I think it is telling about your organization and I want to be a really progressive organization. I want to transition out of that very traditional parochial setting and be more flexible; be more in tune to the needs of the workforce which is changing. Our industry is  made up of many senior people who've been in the industry for long periods of time. They learned it in their 20s and now they're in their 50s and 60s, and they’re still doing sort of the same things, slightly different. 

So we you know the next generation that's coming in wants to do really good work. They want to take care of the customer, but they want flexibility, they want technology, they want to be spoken with, not to or at.

00:14:15 Karen Plum

So how we treat people is an important indicator of culture. 

Some other simple examples from the Hinds and Elliot article are thinking about the way that information is shared – an asynchronous medium may work better than all-hands type events, but even then, the opportunity for in person activity also has its place where this is particularly going to strengthen culture.

Resisting the temptation to hold meeting events where some people are in a room together and others are dialing in is also important. If we level the playing field by having everyone dial in no matter where they are working at the time, this sends an important message about a culture of inclusion.

They concluded that from the executives they spoke to, most were seeking a balance of promoting a remote first culture with side-by-side work to strengthen the culture and being open to different approaches over time.

Here's how Mel described his approach.

00:15:11 Mel Parkes

My personal style is to be open and transparent and to coach people that work for me, but different approaches work for different people in different roles with different teams, so I wouldn't suggest that that's the panacea. But I think that that kind of approach, certainly one that reflects the values of the business, is one way of doing it.

00:15:32 Karen Plum

And we should be thinking about current and future managers, equipping them with the skills to get the most from their teams. Those joining organizations during periods of hybrid or virtual working will learn all of their skills differently, and arguably that's right too. We need to adapt ways of learning for the modern era.

To finish, I asked Mel if virtual culture is a big thing for him at the moment.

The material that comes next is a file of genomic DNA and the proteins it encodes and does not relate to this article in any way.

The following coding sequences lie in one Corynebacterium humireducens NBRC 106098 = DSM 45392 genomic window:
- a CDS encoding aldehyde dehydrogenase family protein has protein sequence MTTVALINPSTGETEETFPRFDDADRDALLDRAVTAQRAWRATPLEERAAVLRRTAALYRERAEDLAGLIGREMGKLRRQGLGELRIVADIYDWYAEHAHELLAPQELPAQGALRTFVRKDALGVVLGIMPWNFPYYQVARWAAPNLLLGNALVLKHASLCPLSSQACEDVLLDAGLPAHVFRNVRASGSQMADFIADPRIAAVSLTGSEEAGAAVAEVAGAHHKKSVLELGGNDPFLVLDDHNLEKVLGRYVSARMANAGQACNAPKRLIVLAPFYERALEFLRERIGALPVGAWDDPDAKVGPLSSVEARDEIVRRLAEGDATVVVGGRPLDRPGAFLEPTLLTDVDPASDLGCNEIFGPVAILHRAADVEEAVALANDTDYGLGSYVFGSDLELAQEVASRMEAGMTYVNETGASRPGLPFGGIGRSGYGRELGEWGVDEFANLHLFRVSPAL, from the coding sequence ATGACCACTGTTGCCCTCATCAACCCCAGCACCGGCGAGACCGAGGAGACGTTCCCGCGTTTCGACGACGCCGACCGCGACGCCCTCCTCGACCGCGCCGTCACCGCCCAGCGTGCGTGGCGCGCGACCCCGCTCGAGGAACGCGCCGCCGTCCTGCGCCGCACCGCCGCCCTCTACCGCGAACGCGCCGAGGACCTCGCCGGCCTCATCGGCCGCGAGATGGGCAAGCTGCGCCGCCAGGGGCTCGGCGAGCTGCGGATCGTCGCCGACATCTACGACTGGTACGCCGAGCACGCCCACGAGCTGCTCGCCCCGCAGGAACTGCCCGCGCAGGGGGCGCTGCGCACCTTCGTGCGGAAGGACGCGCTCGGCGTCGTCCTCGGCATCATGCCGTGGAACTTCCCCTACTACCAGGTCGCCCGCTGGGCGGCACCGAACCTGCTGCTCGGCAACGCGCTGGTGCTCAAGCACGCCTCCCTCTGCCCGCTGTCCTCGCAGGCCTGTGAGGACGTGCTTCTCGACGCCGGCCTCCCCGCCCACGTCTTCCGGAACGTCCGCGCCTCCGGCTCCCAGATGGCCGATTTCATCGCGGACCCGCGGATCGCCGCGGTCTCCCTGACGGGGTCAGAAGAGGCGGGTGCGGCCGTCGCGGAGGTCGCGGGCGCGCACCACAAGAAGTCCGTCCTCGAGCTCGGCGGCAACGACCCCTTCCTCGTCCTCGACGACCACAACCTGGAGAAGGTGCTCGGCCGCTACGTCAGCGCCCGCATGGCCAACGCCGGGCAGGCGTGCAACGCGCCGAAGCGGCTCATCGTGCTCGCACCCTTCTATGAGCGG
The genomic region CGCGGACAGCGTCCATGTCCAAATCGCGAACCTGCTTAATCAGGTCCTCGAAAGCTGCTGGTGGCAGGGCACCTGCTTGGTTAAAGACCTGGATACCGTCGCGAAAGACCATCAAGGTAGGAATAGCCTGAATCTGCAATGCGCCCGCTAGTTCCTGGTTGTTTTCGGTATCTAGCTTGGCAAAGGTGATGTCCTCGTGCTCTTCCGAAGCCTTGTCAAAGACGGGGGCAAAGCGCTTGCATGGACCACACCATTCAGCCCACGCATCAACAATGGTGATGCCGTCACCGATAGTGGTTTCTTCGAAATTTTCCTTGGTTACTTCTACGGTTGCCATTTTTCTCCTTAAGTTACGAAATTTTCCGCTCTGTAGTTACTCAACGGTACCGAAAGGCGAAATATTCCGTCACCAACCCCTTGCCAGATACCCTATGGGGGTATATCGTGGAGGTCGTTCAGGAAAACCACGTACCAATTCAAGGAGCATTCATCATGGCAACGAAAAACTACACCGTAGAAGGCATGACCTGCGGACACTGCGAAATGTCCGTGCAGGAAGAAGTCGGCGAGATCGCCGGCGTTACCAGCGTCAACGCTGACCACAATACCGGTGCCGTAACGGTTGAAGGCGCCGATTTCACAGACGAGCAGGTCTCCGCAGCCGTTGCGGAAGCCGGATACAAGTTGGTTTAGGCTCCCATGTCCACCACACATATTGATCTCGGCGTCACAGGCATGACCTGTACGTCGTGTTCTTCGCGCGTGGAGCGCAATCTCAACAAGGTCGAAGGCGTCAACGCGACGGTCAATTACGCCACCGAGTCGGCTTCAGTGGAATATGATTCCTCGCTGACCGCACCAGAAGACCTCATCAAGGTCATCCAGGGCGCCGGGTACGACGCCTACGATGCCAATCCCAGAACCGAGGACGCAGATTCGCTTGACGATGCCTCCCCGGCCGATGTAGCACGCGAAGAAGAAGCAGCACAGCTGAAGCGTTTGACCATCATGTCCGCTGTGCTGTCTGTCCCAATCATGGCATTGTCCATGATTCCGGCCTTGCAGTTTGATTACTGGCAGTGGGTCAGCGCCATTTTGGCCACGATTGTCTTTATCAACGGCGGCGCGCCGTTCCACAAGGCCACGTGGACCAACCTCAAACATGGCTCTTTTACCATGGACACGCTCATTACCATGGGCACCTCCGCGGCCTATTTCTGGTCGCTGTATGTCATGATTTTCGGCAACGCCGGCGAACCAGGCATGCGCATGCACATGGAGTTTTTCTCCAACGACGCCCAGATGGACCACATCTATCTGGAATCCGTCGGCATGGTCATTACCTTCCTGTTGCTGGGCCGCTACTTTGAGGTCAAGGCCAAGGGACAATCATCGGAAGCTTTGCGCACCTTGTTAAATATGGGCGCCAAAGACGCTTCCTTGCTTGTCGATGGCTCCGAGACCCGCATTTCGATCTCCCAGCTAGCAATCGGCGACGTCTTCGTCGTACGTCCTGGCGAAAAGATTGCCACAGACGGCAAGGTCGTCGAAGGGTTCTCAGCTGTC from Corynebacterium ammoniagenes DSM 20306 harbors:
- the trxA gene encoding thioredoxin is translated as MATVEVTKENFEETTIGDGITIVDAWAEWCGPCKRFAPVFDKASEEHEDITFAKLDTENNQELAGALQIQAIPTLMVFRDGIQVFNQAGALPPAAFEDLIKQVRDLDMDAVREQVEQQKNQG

00:16:00 Mel Parkes

It’s a massive subject of discussion here and I've come from what was a UK and EMEA role into a global role and for me I think the biggest take from that is, you know, just the sheer diversity in a global organization and across the regions, countries and the different cultures, all with slightly different interpretations. 

Even you know if you can set your vision and your ambition and your values out and you might develop, as we have, a plan in terms of future hybrid working model but within the business I’m in, people take a very literal interpretation of the narrative, and so wherever I kind of whoever I speak to across the globe, you find that there are differences in interpretation that you then have to question, and in some cases challenge. 

But it's you know, it's great. That's what makes the job so interesting, and you know, where would we be without that kind of rich tapestry of the different cultures and different interpretations and it kind of constantly evolving and challenging of the norms. So that's one of the key things that brought me here really.

And I often reflect on differences between AsiaPAC, UK EMEA and the Americas. And, you know, in some cases they're quite significant in terms of the way - I mean, you can look at psychometric analysis in terms of individuals, but I think there are some quite entrenched behaviors, shall we say, across the regions that you know that we're looking to address. 

That's not to say that we want to make everyone the same and complete uniformity in interpretation of our hybrid working model or our culture - we don't - it needs to reflect the local nuances. But it's getting that balance between consistency and acknowledging the local culture.

00:18:05 Karen Plum

So clearly culture is complex. It doesn't just happen wherever we are, but it can be powerful if we actively set out to link it to our purpose and values and keep it under review so that it changes as our values and purpose change, which they inevitably will over time changing. 

Sustaining culture takes time, energy and effort. But if you want to embrace choice, flexibility, and different ways of working, then thinking deeply about how you can intentionally embed the things your organization really values into the way we do things around here is vital.